Another important element of our efforts to strengthen energy security while lowering costs to consumers is providing guidance on the Foreign Entity of Concern requirements in the 30D Clean Vehicle Credit. This provision goes into effect in 2024 for battery components and 2025 for critical minerals and will help ensure clean vehicles sold in the US use critical minerals and battery components that are sourced here at home or from friendly nations abroad.

We also plan to release guidance on the underlying Section 48 Investment Tax Credit, which will facilitate additional investment in American clean energy projects by providing clarity on eligibility for this credit.

The IRS and the Department of Energy will also soon begin accepting applications for the Low-Income Communities Bonus Credit program, which provides a bonus for solar and wind energy projects located in low-income communities or serving low-income households. In August, Treasury and the IRS published final rules for this provision, which will provide new opportunities to access capital, enable more projects to get off the ground, and deliver energy to underserved communities at lower cost. We aim to begin making allocation decisions by the end of this year and expect to provide guidance for the 2024 iteration of the program early next year.

As I mentioned, the second goal that strengthening our energy security advances is fostering American innovation in order to bring our hardest-to-decarbonize industries into the fold of our clean energy economy.

The clean hydrogen and sustainable aviation fuel credits are prime examples. They support the development of innovative technologies that will help us clear some of the most difficult hurdles in our clean energy transition.

Clean hydrogen has the potential to serve as a critical low-carbon fuel with a range of potential uses.

Likewise, the sustainable aviation fuel credit has the potential to scale production of such fuel and ultimately cut emissions from the difficult-to-decarbonize aviation sector.

Effective implementation of these provisions is key to achieving the Biden-Harris administration’s climate goals and charting a sustainable path for American industry. We plan to provide initial guidance on both of these credits before the end of this year.

While we cannot provide exact timing, we expect to issue guidance on several these major incentives before the end of the year. Expected near-term guidance includes the Energy Efficient Home credit and the Sustainable Aviation Fuel credit. We also anticipate releasing guidance before the end of the year on the 48 Investment Tax Credit, the 45X Advanced Manufacturing Production Tax Credit and 30D Foreign Entity of Concern provision, and the Clean Hydrogen credit.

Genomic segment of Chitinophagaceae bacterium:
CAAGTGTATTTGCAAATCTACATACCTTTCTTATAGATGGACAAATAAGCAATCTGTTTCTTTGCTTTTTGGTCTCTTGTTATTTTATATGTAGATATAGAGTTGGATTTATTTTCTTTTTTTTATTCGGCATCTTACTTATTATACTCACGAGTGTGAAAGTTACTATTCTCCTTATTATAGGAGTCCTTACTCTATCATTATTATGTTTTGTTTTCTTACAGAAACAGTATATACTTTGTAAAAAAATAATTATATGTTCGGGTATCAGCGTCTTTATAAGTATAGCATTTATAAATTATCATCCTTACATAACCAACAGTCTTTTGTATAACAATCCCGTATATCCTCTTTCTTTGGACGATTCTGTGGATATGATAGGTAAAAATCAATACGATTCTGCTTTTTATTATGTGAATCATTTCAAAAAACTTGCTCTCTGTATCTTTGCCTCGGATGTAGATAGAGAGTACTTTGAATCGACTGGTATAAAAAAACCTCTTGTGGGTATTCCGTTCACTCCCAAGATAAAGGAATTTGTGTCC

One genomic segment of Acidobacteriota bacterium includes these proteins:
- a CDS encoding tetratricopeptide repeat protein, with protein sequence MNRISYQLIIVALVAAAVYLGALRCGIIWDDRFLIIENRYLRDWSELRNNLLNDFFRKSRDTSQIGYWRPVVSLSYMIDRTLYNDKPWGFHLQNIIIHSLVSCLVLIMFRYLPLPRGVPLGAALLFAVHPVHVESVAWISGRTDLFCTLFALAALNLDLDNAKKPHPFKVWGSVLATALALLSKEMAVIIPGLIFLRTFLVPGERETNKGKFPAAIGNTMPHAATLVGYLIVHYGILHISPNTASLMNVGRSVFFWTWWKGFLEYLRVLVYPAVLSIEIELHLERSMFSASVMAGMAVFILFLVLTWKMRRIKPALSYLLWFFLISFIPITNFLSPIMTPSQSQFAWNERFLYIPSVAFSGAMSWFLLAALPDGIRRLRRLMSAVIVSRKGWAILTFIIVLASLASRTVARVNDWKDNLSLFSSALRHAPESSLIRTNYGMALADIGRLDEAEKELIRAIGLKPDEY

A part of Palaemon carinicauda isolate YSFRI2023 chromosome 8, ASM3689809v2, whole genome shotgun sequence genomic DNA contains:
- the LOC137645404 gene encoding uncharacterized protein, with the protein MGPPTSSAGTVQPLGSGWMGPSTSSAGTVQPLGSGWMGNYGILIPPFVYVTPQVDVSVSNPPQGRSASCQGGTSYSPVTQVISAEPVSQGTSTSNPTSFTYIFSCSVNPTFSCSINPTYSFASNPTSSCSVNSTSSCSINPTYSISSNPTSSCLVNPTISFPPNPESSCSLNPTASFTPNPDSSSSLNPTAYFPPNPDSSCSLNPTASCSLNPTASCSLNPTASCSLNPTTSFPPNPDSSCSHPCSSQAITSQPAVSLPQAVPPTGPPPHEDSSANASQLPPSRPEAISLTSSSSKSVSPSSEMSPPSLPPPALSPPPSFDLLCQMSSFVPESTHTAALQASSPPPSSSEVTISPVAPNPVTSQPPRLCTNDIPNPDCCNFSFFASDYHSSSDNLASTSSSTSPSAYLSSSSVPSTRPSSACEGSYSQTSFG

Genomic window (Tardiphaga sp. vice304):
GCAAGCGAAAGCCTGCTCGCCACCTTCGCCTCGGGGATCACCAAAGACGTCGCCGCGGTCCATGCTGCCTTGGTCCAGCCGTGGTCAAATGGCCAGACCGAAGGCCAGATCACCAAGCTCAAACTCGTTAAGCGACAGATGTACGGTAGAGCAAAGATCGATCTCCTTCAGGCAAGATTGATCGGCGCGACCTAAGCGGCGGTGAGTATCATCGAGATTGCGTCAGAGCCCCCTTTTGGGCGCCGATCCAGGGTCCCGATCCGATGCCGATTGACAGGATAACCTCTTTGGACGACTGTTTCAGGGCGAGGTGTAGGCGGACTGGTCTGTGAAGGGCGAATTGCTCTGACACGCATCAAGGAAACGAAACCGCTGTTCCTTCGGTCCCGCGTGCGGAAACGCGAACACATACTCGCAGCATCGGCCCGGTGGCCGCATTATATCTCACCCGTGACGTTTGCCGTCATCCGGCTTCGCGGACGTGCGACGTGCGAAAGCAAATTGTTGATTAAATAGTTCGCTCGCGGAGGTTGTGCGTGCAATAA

In all of these efforts, we are working to ensure families, nonprofits, and businesses have seamless access to these credits. The Inflation Reduction Act’s incentives will not achieve their goals unless they are accessible.

Accessibility requires clear legal guidance. But it also requires customer-friendly interfaces and broad outreach. As the IRS engages in this crucial operational work ahead of filing season 2024, the need for a strong and well-resourced IRS to realize the promise of these novel credits is clear. For example, before the end of this year, the IRS will be rolling out online portals on clean vehicles, credit monetization, and, in partnership with the Department of Energy, the low-income communities bonus credit to facilitate access to these incentives.

Effective implementation of IRS modernization efforts and continued long-term funding will be essential to fully achieving our vision of a secure clean energy economy.

Finally, I should emphasize that while the plans we’ve laid out today illustrate some of our key priorities in Phase Two, this list is not exhaustive. Treasury and IRS continue to push forward on the roughly 20 clean energy provisions created or modified by the Inflation Reduction Act. For example, we are committed to continuing work on the provisions that were the focus of the first phase of guidance, such as domestic content, and we will build on our initial guidance and provide additional clarity as needed as soon as we can.

This is a critical moment. The coming months will pave the way for the next decade of investment in a secure, clean energy economy – through a revitalized manufacturing base, resilient supply chains, lower energy costs, and support for American innovation. We are honored to work in collaboration with our Administration colleagues to achieve these goals.

Thank you.